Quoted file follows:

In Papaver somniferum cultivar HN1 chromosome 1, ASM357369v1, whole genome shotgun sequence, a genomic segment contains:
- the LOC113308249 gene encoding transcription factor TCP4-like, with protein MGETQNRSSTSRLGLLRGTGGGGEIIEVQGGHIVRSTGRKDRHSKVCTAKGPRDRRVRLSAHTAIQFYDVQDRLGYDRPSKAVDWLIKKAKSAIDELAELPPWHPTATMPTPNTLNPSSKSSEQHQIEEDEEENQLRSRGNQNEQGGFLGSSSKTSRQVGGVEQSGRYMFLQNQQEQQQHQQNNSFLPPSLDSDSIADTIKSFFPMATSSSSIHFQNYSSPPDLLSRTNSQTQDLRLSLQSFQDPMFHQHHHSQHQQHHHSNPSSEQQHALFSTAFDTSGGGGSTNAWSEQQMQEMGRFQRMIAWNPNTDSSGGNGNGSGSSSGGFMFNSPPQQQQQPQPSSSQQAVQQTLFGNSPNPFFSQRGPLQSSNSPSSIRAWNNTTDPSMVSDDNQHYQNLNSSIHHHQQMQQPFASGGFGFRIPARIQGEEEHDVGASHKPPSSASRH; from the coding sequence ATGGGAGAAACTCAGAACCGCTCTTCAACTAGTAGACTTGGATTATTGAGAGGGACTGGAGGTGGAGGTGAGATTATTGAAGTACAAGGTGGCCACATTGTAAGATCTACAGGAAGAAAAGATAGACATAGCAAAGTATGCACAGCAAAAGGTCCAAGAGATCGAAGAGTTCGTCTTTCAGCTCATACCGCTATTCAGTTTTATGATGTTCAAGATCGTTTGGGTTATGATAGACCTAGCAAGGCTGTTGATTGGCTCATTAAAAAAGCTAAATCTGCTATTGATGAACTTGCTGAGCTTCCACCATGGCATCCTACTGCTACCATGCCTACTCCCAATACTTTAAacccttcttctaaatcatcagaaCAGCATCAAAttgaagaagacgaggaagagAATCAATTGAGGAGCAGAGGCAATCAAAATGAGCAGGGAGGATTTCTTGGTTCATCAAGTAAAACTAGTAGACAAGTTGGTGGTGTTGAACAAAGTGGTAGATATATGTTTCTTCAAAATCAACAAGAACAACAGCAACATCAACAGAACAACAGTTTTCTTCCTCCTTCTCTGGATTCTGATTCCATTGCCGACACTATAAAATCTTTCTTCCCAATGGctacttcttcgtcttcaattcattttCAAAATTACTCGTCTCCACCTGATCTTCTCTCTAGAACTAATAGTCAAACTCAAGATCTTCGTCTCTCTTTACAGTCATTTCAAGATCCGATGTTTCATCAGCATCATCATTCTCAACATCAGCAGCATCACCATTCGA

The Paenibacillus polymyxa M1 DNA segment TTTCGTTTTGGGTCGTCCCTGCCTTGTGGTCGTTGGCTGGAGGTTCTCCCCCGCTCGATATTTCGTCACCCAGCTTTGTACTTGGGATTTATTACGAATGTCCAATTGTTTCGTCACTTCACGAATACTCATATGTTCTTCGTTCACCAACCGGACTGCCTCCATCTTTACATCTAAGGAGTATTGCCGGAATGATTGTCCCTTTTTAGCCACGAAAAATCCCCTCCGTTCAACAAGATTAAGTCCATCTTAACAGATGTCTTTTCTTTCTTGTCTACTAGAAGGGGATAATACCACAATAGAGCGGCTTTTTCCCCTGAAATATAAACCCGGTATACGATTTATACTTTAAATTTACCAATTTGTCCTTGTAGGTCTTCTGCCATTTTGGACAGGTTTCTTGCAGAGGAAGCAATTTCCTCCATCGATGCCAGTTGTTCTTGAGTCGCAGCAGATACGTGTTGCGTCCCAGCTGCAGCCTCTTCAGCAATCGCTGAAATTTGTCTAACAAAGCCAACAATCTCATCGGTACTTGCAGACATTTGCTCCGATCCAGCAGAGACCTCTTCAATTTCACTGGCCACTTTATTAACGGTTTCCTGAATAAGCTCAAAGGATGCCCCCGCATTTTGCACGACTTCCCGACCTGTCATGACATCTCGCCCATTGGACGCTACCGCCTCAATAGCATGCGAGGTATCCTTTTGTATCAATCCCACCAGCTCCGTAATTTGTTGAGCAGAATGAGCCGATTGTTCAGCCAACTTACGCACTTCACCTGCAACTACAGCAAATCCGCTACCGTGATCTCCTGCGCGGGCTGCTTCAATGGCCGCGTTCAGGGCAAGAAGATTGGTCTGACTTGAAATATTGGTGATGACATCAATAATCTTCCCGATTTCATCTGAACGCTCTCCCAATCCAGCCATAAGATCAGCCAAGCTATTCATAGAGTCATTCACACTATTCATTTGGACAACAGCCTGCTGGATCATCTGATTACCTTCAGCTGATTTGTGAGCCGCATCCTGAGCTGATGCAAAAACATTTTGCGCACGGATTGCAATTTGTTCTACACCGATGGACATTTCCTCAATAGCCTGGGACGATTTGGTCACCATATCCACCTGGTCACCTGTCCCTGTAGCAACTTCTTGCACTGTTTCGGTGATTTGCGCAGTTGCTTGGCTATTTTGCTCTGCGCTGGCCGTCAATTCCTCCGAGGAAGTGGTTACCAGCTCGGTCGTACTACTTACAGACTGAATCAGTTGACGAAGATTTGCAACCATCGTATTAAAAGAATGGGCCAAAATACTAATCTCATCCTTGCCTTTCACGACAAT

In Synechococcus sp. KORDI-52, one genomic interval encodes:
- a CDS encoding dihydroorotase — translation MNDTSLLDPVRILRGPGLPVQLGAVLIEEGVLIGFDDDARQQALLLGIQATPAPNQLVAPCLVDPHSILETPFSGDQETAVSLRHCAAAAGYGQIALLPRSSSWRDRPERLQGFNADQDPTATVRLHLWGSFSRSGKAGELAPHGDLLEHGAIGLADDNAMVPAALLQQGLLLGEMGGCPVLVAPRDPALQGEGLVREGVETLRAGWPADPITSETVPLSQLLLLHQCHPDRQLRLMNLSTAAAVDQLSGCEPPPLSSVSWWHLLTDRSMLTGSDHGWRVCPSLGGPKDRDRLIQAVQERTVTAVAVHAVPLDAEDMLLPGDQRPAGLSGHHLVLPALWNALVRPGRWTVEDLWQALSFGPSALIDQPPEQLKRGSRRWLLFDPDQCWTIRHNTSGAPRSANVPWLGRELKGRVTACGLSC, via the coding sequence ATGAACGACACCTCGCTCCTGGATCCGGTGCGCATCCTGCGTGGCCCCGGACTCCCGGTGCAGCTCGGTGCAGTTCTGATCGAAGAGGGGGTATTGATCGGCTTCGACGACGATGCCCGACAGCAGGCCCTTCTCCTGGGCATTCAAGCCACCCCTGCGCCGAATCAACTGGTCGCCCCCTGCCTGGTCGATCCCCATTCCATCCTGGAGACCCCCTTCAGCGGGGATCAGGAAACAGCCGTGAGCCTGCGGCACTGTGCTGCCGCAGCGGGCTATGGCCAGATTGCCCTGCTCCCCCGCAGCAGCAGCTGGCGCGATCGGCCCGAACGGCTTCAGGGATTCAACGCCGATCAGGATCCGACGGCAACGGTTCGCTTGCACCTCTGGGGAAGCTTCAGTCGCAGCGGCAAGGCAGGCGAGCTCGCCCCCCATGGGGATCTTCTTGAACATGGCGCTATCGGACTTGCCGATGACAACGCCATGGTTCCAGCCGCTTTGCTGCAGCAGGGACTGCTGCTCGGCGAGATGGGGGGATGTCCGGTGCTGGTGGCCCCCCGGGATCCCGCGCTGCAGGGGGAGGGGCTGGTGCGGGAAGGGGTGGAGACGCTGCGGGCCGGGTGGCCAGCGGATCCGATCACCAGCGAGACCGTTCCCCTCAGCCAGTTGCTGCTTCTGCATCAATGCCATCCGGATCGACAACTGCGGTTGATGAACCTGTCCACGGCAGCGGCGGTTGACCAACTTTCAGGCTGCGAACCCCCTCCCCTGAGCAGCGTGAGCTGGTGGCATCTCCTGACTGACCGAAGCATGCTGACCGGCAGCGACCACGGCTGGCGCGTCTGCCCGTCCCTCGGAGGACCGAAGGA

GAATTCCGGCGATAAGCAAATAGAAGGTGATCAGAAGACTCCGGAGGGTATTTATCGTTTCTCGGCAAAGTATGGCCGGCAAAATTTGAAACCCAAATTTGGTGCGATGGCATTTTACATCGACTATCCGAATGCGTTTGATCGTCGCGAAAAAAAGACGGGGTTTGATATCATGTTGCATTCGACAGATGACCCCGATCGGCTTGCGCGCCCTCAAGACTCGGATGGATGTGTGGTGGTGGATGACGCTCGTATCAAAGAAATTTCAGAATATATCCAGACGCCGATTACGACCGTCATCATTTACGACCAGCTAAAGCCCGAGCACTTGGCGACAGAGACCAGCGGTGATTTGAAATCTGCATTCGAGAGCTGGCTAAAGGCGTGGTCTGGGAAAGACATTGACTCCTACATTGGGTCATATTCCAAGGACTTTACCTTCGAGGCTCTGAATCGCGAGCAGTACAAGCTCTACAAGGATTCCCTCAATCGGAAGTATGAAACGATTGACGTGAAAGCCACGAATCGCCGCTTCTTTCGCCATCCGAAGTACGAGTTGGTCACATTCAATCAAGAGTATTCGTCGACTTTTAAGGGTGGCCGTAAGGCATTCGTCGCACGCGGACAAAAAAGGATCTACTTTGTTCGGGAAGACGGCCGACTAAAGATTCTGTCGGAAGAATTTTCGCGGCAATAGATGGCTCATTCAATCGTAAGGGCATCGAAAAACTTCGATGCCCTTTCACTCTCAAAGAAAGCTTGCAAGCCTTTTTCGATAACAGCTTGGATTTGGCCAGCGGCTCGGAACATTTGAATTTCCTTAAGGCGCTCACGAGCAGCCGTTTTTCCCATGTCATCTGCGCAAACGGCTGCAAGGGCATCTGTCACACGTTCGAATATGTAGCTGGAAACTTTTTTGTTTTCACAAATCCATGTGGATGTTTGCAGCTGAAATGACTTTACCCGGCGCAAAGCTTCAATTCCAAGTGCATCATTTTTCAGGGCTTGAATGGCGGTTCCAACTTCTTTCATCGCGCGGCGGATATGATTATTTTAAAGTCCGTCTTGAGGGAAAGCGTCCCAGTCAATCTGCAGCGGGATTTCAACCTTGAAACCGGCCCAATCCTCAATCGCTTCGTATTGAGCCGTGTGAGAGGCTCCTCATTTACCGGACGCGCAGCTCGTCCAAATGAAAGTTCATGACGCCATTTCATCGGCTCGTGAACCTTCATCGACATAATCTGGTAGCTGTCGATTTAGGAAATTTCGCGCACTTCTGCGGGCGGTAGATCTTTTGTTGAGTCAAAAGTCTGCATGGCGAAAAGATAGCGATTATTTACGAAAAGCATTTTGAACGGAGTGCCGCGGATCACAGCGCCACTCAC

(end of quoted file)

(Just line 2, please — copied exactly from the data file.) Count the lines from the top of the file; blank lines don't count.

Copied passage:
- the LOC113308249 gene encoding transcription factor TCP4-like, with protein MGETQNRSSTSRLGLLRGTGGGGEIIEVQGGHIVRSTGRKDRHSKVCTAKGPRDRRVRLSAHTAIQFYDVQDRLGYDRPSKAVDWLIKKAKSAIDELAELPPWHPTATMPTPNTLNPSSKSSEQHQIEEDEEENQLRSRGNQNEQGGFLGSSSKTSRQVGGVEQSGRYMFLQNQQEQQQHQQNNSFLPPSLDSDSIADTIKSFFPMATSSSSIHFQNYSSPPDLLSRTNSQTQDLRLSLQSFQDPMFHQHHHSQHQQHHHSNPSSEQQHALFSTAFDTSGGGGSTNAWSEQQMQEMGRFQRMIAWNPNTDSSGGNGNGSGSSSGGFMFNSPPQQQQQPQPSSSQQAVQQTLFGNSPNPFFSQRGPLQSSNSPSSIRAWNNTTDPSMVSDDNQHYQNLNSSIHHHQQMQQPFASGGFGFRIPARIQGEEEHDVGASHKPPSSASRH; from the coding sequence ATGGGAGAAACTCAGAACCGCTCTTCAACTAGTAGACTTGGATTATTGAGAGGGACTGGAGGTGGAGGTGAGATTATTGAAGTACAAGGTGGCCACATTGTAAGATCTACAGGAAGAAAAGATAGACATAGCAAAGTATGCACAGCAAAAGGTCCAAGAGATCGAAGAGTTCGTCTTTCAGCTCATACCGCTATTCAGTTTTATGATGTTCAAGATCGTTTGGGTTATGATAGACCTAGCAAGGCTGTTGATTGGCTCATTAAAAAAGCTAAATCTGCTATTGATGAACTTGCTGAGCTTCCACCATGGCATCCTACTGCTACCATGCCTACTCCCAATACTTTAAacccttcttctaaatcatcagaaCAGCATCAAAttgaagaagacgaggaagagAATCAATTGAGGAGCAGAGGCAATCAAAATGAGCAGGGAGGATTTCTTGGTTCATCAAGTAAAACTAGTAGACAAGTTGGTGGTGTTGAACAAAGTGGTAGATATATGTTTCTTCAAAATCAACAAGAACAACAGCAACATCAACAGAACAACAGTTTTCTTCCTCCTTCTCTGGATTCTGATTCCATTGCCGACACTATAAAATCTTTCTTCCCAATGGctacttcttcgtcttcaattcattttCAAAATTACTCGTCTCCACCTGATCTTCTCTCTAGAACTAATAGTCAAACTCAAGATCTTCGTCTCTCTTTACAGTCATTTCAAGATCCGATGTTTCATCAGCATCATCATTCTCAACATCAGCAGCATCACCATTCGA